I will be marching on Saturday in London as it is the only way I can link with the 63 percent of all registered voters in Britain people who did not vote for Brexit.
It is 50 years almost to the day when I left Oxford to march in London against a foolish war in Vietnam. I did not march in 2003 against a foolish war in Iraq, but I wish in hindsight I had had the political courage or foresight to have done so.
Like me and most members of her government who were in the Commons in 2003, Theresa May voted to sanction Saddam Hussain over his wilful refusal to obey UN resolutions and other crimes against humanity.
In Labour, at least, we were seized by the doctrine of the “right to intervene” after the deep shame of the John Major government which sat on its hands while 8,000 Europeans were taken out and killed one by one in Srebrenica.
But we were wrong, and David Cameron and William Hague were even more wrong when they repeated the same mistakes in Libya and Syria – two follies endorsed by Theresa May as a senior cabinet member in 2011.
I wrote a book published in January 2015 called “Brexit: How Britain Will Leave Europe”. I never doubted that if a populist plebiscite largely turning on immigration was held, it would be a field day for Nigel Farage, UKIP, the BNP and that part of the elite establishment (notably the off-shore owned press) that had been denigrating the EU for 20 years.
I disapprove of cutting our links with Europe not so much for economic reasons, but for the sake of all the young people of Britain who will now be deprived of rights I have enjoyed. Winston Churchill in 1948 said:
“We hope to see a Europe where men of every country will think as much of being a European as of belonging to their native land, and that without losing any of their love and loyalty of their birthplace… they will truly feel ‘Here I am at home. I am a citizen of this country too’
That is the Europe we will lose, and I think that loss is worth marching against. The organisers of Saturday’s march tell me that there are far more trains and buses organised than for the one in October when 700,000 marched against being isolated from Europe.
Yesterday, I signed a Parliamentary petition to revoke Article 50. There were 200,000 signatures. This morning there were 800,000 and the site had crashed twice. Can they be ignored? Can Saturday’s march?
It would be nice to think Theresa May and Jeremy Corbyn would take notice of the march. I doubt if the Prime Minister has ever taken part in a demonstration. Corbyn has taken part in many more than I have, but he banned his shadow cabinet from marching against Brexit last October. And since he now refuses to be in the same room as Chukka Umunna, I assume the Labour leadership will not be with the people on Saturday if any TIGers are there.
But the march will be peaceful, good-humoured, middle-Britain. Unlike the Yellow Vests in France there will be no violence. That protest has forced President Macron to do a U-turn on economic and social policy, pump more than 1 billion Euros into public spending, increase the minimum wage, and cancel fuel duty charges and other unpopular levies. France now has stronger growth than Germany, and unemployment is falling as the Yellow Vests forced Macron to read a little Keynes and ignore, for a while, the siren calls of Enrichessez-vous austerity liberalism. Perhaps if we opponents of amputating Britain from Europe were crosser and threw that odd brick through a window someone might listen.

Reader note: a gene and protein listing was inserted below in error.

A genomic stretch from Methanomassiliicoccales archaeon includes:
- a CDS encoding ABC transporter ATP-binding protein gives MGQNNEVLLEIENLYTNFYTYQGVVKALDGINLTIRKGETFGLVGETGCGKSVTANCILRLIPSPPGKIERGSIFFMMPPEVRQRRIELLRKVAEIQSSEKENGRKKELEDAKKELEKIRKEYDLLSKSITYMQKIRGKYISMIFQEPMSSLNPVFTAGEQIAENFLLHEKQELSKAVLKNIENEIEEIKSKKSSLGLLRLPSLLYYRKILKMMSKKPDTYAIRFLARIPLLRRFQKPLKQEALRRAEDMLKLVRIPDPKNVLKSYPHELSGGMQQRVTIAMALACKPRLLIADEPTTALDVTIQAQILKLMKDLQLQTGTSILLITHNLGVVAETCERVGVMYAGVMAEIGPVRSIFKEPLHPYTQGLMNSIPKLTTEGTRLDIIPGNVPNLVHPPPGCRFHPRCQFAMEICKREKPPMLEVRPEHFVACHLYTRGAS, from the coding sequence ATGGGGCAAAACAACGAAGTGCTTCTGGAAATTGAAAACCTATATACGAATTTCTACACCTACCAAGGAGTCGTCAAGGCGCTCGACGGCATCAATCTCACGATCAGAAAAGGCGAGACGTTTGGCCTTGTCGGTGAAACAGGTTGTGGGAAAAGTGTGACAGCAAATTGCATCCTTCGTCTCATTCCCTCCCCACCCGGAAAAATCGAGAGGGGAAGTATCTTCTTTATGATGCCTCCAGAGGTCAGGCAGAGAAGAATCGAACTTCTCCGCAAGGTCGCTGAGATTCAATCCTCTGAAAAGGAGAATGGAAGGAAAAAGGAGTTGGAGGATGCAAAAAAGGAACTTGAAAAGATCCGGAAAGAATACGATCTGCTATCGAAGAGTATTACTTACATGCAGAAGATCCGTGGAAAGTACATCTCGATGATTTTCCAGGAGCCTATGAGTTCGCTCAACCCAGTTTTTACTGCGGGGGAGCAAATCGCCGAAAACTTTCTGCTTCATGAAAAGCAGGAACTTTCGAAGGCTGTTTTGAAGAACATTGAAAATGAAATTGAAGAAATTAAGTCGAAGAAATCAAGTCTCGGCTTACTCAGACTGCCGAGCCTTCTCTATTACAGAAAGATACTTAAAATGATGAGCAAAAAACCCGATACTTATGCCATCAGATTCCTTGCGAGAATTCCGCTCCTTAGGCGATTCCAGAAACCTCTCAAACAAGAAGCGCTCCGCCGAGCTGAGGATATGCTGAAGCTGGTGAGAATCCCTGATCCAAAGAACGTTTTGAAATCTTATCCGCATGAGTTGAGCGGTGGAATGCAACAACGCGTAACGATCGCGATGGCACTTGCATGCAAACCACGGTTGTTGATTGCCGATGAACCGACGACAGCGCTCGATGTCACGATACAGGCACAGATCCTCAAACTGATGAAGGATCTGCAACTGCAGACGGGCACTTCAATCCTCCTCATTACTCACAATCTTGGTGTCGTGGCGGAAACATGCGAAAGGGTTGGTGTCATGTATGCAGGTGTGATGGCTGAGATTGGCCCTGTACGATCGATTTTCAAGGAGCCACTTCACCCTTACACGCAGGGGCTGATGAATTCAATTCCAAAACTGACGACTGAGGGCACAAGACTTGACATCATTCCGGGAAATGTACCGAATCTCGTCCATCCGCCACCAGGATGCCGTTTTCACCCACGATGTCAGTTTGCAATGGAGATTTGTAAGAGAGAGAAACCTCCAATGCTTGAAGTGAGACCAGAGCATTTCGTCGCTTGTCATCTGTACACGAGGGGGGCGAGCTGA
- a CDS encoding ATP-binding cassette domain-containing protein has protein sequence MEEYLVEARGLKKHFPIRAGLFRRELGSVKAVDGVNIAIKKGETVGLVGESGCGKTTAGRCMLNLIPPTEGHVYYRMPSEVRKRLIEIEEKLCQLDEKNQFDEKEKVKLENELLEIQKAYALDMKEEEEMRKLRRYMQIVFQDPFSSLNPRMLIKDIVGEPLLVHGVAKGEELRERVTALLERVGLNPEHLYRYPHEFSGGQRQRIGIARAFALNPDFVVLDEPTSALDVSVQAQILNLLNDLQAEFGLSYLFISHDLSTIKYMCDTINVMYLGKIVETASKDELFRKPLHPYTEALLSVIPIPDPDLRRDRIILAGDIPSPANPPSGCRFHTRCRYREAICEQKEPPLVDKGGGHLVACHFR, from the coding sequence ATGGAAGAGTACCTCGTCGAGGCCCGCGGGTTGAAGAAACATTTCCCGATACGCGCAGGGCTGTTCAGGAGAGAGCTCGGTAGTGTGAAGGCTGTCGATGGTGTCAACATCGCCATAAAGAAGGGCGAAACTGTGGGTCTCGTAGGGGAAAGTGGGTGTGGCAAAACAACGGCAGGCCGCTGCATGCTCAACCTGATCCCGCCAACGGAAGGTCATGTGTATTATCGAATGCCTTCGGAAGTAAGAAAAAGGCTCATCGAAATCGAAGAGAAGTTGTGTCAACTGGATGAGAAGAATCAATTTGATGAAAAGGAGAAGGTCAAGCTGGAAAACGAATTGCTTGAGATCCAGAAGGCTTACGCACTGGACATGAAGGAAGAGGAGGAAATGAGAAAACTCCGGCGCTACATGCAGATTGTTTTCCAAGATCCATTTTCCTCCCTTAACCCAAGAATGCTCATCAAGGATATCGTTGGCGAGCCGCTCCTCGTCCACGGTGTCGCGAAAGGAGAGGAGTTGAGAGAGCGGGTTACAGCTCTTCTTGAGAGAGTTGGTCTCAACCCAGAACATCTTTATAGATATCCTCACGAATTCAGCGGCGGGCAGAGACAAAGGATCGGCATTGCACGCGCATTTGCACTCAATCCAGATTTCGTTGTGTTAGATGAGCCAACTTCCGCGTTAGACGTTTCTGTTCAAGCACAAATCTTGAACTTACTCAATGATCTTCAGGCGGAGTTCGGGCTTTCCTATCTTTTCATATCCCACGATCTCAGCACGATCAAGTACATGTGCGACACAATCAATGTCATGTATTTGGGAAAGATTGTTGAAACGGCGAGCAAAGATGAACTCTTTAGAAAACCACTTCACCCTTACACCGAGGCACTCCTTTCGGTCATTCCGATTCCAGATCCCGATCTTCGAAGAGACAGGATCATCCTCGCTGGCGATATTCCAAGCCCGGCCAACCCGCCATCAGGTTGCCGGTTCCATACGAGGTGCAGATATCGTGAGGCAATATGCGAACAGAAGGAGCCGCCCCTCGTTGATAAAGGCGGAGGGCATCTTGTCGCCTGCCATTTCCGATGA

The Prime Minister has donned the mantle of Kings Charles I as she rants at MPs and attacks Parliament for daring to disobey her. She is right that the nation is bored with Brexit, but she does not understand that the nation is bored with her refusal to compromise on any aspect of Brexit. She insists it is the May Way or no way. Labour’s Jeremy Corbyn cannot believe his luck that he is facing such a stubborn, inflexible Tory leader.
Yet ugliness has arisen over Brexit. Something snapped in 2016 and England lost overnight one of its proudest attributes – that of civility of discourse, of playing the political ball, not the political man or woman. The hate language against Jews in Labour, or the rise of white supremacist remarks targeting Muslims that Sayeeda Warsi is exposing in the Tory Party should worry us all.
However, the threats that there can be no questioning of Brexit as it would lead to riots in the streets should be discounted. To threaten violence because you cannot win your political ends is to close down democracy. Yes, there are some nasty people at the Tommy Robinson, EDL end of politics and others in the anarchist, black-hooded anti-capitalist extremists who will shout abuse and lunge at pro-Europeans. At the extreme end of white nationalism there is the killer of Jo Cox, but the universal recoil at that murder was salutary.
Certainly, if there’s a full No Deal crash out there will be anger as food, medicine or toilet paper shortages mount up. The poor Eurostar passengers whose trains home to London have been cancelled thanks to a go slow by Customs agents at the Gare du Nord in Paris protesting they have not enough resources to deal with future Brexit checks on passengers are an indication of what may lie ahead. But while there is misery at the Gare du Nord, we British do what we always do. We form a queue. We do not riot.
Mrs May’s stubborn refusal to compromise to win a majority for a revised deal is also unBritish. But she can still move. The march of maybe a million on Saturday will be peaceful. So will the next stage of Brexit. Passion about Europe has been an obsession of anti-European politicians on the left between 1950 and 1985, and on the right since 1995. The rest of the country has a view but can live with being partnered to Europe or being isolated from Europe.
The political dogs of both side bark. The British people’s caravan moves on.